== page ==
Diesel fuel is used in large semi-trucks due to its high efficiency. However, trucking companies who store bulk diesel often fail to keep their tanks stored at proper temperatures. As a result, they run the risk of developing efficiency problems with their fuel that can cost them money.
Storage Conditions For Diesel Affects Its Health
Temperature is one of the most serious problems that affects diesel fuel efficiency. While it is possible to store it in areas that are not temperature-controlled, this greatly decreases how well it runs. In fact, if trucking companies cannot keep their diesel storage centers below 70 degrees Fahrenheit, their fuel is likely to have a storage life of fewer than 12 months. However, it should also avoid falling below freezing temperatures as well. Why is temperature so important?
Temperature Affects Its Ignition Rate
When diesel fuel is affected by excessive temperatures (either hot or cold), it can end up suffering from a decreased ignition rate. High temperatures tend to cause misfires that decrease the fuel efficiency. Cold temperatures make it sluggish and harder to ignite. While these problems go away once the engine has been running for several minutes, it does impact the ignition rate.
Temperature changes often affect companies who buy bulk diesel because their storage tanks are often unattended or not properly temperature-controlled. Prolonged exposure to these temperature imbalances is likely to cause the problem to get even worse. So how can it be avoided?
Storing Diesel Properly Helps Keep It Running Smoothly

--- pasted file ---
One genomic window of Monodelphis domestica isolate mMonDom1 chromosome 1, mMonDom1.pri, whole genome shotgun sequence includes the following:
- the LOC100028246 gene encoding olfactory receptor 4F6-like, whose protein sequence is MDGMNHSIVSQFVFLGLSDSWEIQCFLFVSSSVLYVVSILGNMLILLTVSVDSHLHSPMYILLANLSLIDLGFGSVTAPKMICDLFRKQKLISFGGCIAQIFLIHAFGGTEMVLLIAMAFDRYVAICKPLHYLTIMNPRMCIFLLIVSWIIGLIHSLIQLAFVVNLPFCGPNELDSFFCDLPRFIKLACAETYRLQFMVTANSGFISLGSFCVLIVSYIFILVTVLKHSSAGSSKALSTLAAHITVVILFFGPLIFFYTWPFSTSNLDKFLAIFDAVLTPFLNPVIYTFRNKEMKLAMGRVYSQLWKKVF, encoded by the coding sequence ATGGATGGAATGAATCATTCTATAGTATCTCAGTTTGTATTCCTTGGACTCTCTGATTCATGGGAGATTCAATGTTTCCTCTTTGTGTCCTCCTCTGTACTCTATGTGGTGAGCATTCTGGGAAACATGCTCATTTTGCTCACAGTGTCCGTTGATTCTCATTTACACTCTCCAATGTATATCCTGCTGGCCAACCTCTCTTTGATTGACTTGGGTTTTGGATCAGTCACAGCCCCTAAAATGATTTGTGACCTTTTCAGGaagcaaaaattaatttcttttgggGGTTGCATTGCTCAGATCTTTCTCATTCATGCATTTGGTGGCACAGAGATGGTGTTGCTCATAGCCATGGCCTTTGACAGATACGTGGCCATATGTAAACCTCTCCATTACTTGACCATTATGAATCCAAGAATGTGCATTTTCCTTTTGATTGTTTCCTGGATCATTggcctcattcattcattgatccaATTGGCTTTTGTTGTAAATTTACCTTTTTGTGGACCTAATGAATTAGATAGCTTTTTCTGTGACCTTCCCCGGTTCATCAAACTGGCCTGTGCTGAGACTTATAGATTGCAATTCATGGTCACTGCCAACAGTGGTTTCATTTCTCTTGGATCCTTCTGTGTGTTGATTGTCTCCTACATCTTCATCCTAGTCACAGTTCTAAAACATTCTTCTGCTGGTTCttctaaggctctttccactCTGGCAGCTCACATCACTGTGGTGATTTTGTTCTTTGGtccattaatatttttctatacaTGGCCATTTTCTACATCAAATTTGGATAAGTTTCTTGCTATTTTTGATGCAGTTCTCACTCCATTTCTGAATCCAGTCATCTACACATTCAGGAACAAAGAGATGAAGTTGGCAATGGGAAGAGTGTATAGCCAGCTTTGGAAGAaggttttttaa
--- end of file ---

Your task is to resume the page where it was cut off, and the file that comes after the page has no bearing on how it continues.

Therefore, trucking companies looking to save money by buying bulk diesel also need to know how to store it properly. As mentioned above, it needs to be stored at a proper temperature. Outdoor tanks are, therefore, not advisable as their temperature is harder to control. It also makes the tanks more likely to be subject to weathering elements, like snow, rain, and wind.
Storing diesel tanks in a large warehouse or diesel depot like http://unitedoil.net is a good idea. It will be easier to store it at the 68 degrees Fahrenheit temperature that stretches its lifespan to about 12 months. The use of interior heaters, carefully positioned away from the tanks, is beneficial to this task. Make sure to store the tanks relatively far apart from each other. About 15-20 feet should be enough. In this way, the danger of ignition is decreased.
While most trucking companies should be able to manage this storage process on their own, storing diesel at a depot is a good idea. It helps streamline the operation of a trucking operation and avoids running into the problems mentioned above. While it may cost a little more money initially, it is a good idea over the long term.